“Sex Appeal”: Whatever happened to the teen sex comedy? Once embraced by young and old alike, the genre finds its prospects dimmed by a more politically correct culture. Enter Hulu’s entirely unsexy but casually entertaining offering, a mildly raunchy coming-of-age sex comedy about brainy high school senior Avery (Mika Abdalla) experimenting with sex for the first time so she can concoct a prize-winning app on canoodling. Clueless Avery enlists the aid of her bestie (Jake Short) to show her how to do sex right. He, though, has been crushing on her for years. The setup has potential, but the screenplay mostly goes through the motions, offering just a few colorful and clever sex bits. While “Sex Appeal” can’t compare to Neftlix’s “Sex Education,” which is edgier and sexier, it does have a sex-positive message along with a terrific ending and three jovial supporting performances from comedians Fortune Feimster, Margaret Cho and Rebecca Henderson. Details: 2½ stars; available Jan. 14 on Hulu.
“Belle”: Japanese animator Mamoru Hosoda’s majestically animated fable tackles Instagramming culture and how we hide from reality by creating alternate, often too-perfect images of ourselves. Such is the metaphysical quandary of Suzu, a shy, insecure and isolated high school student being raised by her father. When she steps into a popular virtual world, she transforms into Belle, a singer adored by all. But even the virtual world crawls with monsters and soon one rages through this global internet community. Who is the person behind this beast? Hosoda’s answer hits you in the gut, steering “Belle” into a more complicated narrative territory. It’s terrific. Details: 3½ stars; opens Jan. 14 in select theaters.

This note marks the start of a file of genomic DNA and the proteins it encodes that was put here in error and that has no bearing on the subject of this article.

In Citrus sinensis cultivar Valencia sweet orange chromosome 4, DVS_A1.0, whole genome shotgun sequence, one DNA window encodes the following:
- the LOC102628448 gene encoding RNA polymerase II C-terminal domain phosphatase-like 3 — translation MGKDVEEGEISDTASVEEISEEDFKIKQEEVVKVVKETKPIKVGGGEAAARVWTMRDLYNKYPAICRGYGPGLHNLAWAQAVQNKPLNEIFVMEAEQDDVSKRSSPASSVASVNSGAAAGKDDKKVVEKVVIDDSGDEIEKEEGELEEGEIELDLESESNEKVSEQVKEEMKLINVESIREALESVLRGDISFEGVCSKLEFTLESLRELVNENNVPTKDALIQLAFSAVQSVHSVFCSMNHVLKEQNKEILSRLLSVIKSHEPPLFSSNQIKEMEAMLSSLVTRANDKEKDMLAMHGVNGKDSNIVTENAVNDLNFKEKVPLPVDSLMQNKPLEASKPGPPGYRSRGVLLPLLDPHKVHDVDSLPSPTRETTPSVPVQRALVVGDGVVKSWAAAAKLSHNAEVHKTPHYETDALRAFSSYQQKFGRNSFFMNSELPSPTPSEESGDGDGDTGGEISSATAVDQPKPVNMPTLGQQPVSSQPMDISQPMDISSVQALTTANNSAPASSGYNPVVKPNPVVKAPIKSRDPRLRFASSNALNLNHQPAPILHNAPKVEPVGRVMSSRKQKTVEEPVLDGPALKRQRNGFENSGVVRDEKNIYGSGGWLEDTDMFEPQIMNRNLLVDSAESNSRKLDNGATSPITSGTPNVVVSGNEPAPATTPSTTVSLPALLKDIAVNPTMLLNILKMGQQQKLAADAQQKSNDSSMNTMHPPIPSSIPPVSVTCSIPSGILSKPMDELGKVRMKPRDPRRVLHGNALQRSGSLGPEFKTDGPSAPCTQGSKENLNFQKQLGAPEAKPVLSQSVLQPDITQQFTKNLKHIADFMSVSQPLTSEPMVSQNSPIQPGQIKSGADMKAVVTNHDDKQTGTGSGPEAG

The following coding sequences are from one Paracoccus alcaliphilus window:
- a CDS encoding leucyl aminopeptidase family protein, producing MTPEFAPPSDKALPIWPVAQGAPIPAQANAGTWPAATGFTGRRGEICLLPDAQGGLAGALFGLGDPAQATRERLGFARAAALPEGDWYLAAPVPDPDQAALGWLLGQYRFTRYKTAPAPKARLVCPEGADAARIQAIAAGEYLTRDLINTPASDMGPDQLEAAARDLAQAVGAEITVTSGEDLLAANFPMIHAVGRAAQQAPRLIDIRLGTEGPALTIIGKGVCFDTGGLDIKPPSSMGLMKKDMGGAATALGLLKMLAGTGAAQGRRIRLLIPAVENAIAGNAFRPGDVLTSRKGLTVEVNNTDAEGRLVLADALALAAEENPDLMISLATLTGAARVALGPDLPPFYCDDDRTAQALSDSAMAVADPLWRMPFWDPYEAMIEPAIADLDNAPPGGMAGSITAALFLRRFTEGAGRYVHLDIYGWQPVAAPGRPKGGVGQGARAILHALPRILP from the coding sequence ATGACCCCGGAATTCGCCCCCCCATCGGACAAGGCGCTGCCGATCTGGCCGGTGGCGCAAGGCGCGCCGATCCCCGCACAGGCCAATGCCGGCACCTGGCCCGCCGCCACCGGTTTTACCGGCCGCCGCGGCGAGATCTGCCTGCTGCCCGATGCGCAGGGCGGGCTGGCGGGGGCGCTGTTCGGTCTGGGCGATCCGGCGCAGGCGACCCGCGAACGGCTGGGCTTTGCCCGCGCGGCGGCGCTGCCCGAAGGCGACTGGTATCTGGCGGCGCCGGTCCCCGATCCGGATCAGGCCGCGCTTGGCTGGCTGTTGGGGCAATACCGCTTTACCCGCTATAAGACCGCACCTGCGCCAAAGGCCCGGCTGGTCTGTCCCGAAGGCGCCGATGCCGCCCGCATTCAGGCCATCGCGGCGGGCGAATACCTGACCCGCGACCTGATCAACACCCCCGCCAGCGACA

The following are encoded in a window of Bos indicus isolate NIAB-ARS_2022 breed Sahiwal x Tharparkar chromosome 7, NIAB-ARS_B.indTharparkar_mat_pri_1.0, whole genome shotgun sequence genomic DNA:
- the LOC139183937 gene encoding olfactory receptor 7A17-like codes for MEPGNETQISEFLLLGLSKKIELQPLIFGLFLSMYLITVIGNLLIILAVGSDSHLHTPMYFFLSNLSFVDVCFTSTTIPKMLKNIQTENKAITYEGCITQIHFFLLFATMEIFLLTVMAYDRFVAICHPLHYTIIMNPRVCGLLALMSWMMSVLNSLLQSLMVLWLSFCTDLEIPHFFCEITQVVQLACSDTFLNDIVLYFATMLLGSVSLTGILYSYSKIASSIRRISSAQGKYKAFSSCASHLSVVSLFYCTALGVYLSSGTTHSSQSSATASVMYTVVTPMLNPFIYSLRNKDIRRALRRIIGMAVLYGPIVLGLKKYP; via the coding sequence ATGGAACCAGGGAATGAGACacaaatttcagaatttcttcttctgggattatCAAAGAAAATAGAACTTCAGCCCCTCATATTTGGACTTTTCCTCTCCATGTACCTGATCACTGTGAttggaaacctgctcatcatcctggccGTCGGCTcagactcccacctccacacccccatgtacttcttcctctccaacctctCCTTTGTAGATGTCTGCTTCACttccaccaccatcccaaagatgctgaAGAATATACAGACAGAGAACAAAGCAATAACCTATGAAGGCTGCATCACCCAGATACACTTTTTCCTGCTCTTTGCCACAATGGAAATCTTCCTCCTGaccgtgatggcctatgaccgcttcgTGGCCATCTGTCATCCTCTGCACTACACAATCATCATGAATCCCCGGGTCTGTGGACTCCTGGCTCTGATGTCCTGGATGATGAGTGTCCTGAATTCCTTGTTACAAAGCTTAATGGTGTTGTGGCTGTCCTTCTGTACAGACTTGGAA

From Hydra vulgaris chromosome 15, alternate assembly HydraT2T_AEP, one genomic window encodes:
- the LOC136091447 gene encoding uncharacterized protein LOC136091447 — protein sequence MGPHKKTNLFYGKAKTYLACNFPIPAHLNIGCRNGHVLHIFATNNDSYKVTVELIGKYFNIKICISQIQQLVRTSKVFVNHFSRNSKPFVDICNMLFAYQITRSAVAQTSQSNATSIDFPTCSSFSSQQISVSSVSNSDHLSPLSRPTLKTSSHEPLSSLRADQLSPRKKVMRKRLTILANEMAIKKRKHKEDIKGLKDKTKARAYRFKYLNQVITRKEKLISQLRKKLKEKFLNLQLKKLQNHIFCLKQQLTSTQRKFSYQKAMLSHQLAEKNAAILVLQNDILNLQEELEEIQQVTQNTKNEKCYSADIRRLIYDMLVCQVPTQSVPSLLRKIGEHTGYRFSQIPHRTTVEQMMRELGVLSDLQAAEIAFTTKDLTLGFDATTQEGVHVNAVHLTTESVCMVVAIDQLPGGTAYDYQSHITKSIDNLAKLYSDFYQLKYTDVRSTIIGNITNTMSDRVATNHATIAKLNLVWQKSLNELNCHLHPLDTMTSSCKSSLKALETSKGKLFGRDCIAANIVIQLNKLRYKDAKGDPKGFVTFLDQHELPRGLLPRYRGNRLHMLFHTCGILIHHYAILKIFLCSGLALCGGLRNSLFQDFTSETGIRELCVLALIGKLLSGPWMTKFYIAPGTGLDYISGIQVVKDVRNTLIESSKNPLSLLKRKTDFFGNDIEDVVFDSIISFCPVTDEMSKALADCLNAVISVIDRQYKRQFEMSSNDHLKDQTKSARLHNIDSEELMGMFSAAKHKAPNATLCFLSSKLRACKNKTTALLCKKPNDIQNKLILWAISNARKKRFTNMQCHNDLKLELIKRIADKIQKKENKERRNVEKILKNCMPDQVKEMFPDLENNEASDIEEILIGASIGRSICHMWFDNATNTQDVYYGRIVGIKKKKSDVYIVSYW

“The Velvet Queen”: Nature documentaries don’t get much better than Marie Amiguet and Vincent Munier’s captivating journey to the Tibetan mountains, where we follow two men on a quest to find and photograph the elusive, reclusive snow leopard. Besides the stunning, stirring camerawork, “Queen” one-ups other adventure docs with its meditative quality, an approach that captures the essence of why nature photographer Munier and writer Sylvain Tesson embarked on the trip in the first place. Details: 4 stars; opens Jan. 14 in select theaters.
“Delicious”: It might throw too many ingredients on the table, but director Eric Besnard’s creation is a special meal, an epicurean and cinematic delight. Rooted in the emergence of the first restaurant ever, it’s set in 1789 France, a culinary era when all the rich and royal ate the very best, and the common people, not so much. Subject to the rote whims of the fussy and privileged Duke of Chamfort (Benjamin Lavernhe, given too little screen time), chef Pierre Manceron (Gregory Gadebois) loses his gig after trying to nudge the duke to eat outside his comfort zone. So Pierre returns to the country and reluctantly takes on middle-aged trainee Louise (Isabelle Carre). The two shoulder raw wounds from their past, but make a strong team. So do the two actors in this mouthwatering foodie drama that is as appetizing as the dishes whipped up in it. Details: 3 stars; available to stream Jan. 14.
Contact Randy Myers at firstname.lastname@example.org.